Publisher: Simon & Schuster
Summary from Goodreads:
As an obedient orphan of the U.N.A. (the super-country that was once Mexico, the U.S., and Canada), Alenna learned at an early age to blend in and be quiet—having your parents taken by the police will do that to a girl. But Alenna can’t help but stand out when she fails a test that all sixteen-year-olds have to take: The test says she has a high capacity for brutal violence, and so she is sent to The Wheel, an island where all would-be criminals end up.
The life expectancy of prisoners on The Wheel is just two years, but with dirty, violent, and chaotic conditions, the time seems a lot longer as Alenna is forced to deal with civil wars for land ownership and machines that snatch kids out of their makeshift homes. Desperate, she and the other prisoners concoct a potentially fatal plan to flee the island. Survival may seem impossible, but Alenna is determined to achieve it anyway.
Review: The Forsaken is an average blend of dystopian tropes that is very action-packed, but not overly unique.
I saw this gorgeous cover and knew I would have to read The Forsaken. But alas, I liked the cover more than the actual novel.
To me, The Forsaken was a been-there-done-that kind of book. There was one point where I liked the turn that happened, but the book never really explored it. Other than that, each plot twist was hinted at to the extreme. Some of the events in the book struck me as simple shock value. Some thing would be brought up that was designed to get a gasp of surprise, but then it would just become background noise to the next thing happening.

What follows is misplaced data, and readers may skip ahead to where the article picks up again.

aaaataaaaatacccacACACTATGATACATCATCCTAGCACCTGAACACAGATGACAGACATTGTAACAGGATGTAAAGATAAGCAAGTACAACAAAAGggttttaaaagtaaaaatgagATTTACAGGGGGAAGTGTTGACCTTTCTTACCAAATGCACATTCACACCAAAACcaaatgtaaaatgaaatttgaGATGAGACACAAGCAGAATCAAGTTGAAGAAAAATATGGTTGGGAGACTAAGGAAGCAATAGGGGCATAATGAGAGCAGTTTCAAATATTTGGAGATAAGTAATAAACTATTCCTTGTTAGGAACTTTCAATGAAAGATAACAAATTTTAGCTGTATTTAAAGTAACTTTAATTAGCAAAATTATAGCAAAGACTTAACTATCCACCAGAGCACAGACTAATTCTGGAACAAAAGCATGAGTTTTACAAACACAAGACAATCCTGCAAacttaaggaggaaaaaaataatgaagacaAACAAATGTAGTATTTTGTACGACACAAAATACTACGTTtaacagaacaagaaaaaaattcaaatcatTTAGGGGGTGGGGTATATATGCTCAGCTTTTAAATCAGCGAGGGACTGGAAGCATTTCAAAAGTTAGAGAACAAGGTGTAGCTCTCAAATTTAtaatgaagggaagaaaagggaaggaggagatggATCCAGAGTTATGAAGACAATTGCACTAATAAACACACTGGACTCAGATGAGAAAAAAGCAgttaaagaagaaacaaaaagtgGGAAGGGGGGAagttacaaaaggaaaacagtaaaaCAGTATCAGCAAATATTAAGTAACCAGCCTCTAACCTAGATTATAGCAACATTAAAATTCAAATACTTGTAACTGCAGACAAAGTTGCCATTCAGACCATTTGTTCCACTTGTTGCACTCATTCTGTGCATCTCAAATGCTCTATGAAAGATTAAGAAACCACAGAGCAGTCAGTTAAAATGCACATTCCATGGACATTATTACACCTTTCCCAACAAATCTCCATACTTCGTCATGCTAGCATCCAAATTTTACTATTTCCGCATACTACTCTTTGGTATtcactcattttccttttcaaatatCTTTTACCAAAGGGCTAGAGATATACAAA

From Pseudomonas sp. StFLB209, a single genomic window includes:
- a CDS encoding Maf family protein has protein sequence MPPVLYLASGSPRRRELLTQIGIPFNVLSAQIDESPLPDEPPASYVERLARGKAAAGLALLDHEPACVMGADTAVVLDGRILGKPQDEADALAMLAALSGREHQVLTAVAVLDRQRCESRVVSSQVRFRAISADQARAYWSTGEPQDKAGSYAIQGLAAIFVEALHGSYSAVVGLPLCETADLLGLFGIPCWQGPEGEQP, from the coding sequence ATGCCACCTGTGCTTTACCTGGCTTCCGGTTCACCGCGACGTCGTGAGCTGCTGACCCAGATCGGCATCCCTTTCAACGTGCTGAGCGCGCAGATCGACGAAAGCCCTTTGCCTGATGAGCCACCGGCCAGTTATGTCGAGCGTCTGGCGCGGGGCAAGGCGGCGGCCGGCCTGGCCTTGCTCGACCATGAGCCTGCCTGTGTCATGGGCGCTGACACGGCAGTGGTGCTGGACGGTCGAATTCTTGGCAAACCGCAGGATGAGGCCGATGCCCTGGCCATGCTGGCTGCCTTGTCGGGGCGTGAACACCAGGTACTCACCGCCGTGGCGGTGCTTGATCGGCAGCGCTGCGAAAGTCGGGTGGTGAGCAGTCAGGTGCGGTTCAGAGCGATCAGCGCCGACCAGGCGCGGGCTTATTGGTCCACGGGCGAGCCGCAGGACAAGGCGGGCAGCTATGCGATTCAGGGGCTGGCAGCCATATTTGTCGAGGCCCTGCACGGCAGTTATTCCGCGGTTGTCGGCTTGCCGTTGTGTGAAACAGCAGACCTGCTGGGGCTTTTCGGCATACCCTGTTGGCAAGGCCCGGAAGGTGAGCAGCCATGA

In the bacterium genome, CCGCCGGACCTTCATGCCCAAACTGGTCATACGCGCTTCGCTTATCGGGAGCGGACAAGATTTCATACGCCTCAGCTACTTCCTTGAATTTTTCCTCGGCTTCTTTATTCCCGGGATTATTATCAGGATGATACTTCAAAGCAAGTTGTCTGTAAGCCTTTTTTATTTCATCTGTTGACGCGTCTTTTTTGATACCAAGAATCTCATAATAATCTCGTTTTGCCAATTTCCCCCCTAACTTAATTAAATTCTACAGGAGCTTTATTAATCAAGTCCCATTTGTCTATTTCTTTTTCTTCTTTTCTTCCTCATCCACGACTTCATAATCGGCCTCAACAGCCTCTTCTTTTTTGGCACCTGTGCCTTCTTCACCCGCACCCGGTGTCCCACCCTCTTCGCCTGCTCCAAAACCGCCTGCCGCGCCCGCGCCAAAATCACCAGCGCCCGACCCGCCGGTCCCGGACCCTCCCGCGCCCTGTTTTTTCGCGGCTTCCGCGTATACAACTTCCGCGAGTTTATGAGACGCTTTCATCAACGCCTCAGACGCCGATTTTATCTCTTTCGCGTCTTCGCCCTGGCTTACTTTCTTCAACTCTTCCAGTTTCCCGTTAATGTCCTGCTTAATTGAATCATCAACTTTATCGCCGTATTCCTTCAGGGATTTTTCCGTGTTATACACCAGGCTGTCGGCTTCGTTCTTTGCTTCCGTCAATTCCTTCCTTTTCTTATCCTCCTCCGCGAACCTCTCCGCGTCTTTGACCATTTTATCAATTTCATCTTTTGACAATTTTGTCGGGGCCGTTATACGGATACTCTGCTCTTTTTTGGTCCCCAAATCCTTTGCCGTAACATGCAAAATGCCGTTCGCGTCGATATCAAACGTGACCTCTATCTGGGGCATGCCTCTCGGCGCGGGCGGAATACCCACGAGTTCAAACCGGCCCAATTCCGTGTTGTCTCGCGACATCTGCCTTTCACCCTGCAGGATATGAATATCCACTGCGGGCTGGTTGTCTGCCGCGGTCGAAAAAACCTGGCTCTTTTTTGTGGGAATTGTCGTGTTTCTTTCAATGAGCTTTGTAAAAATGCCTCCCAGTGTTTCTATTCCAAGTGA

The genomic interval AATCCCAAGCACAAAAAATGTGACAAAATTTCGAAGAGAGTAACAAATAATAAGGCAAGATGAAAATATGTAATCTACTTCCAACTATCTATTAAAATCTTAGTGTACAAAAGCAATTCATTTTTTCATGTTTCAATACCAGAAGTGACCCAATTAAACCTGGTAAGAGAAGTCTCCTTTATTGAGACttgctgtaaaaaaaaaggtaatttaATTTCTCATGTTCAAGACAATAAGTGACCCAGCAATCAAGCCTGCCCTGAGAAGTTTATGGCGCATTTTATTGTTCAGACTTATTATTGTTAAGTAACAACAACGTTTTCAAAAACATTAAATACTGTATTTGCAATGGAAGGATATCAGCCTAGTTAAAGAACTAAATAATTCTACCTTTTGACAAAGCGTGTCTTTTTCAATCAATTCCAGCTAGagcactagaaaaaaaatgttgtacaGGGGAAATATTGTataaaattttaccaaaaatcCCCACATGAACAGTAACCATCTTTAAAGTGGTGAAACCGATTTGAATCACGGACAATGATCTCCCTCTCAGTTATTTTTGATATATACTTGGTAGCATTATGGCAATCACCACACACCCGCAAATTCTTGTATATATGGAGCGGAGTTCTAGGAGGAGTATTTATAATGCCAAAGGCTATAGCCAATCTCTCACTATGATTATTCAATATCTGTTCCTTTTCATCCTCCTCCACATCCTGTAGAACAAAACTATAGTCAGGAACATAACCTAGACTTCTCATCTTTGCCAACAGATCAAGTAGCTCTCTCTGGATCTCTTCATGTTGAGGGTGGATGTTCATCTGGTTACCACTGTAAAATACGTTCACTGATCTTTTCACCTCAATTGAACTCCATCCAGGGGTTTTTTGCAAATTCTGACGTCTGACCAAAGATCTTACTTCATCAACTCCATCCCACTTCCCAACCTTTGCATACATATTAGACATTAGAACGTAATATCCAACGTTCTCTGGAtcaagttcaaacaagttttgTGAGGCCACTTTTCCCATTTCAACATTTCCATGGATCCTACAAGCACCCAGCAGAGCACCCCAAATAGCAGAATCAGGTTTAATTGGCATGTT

An interesting thing about Alenna, the main character, is that she supports the government, at least at first. I got a little bored of her to be honest. I liked when she wall kick-butt, but for the beginning half of the book she didn’t stand out.
I couldn’t stand Gadya, the “best friend”. She was an awful person and friend, having a major freak out over a boy twice. She was psycho, but not in the way I like. Supposedly, she is this feminist who thinks girls need to stand up and fight. Okay, I can agree with that. But then, she would say these blatantly sexist things. (I forgot to note my prime example, but I think you can get my point from the following:
“She shows me how to throw a punch like a boy… And how to throw a rock like a boy too.”
Alenna says that quote, but Gadya was the one to say those things to her I bet. I was like, “Excuse me? I thought you believed girls were just as good fighters. Or did you not mean that?” I just can’t buy that this warrior girl goes crazy over a boy and then asks for forgiveness like she didn’t just completely flip out. Alenna just accepts all of this, but I would have dropped Gadya the first chance I had. Gadya just had too much craziness going on and was poorly-developed.
I didn’t feel as though The Forsaken added anything innovative to the genre. It was certainly full of action and the story never slowed. However, The Forsaken wasn’t a book for me, but some others looking to read a death-filled dystopian adventure will probably like it more.
The sequel, The Uprising is out now.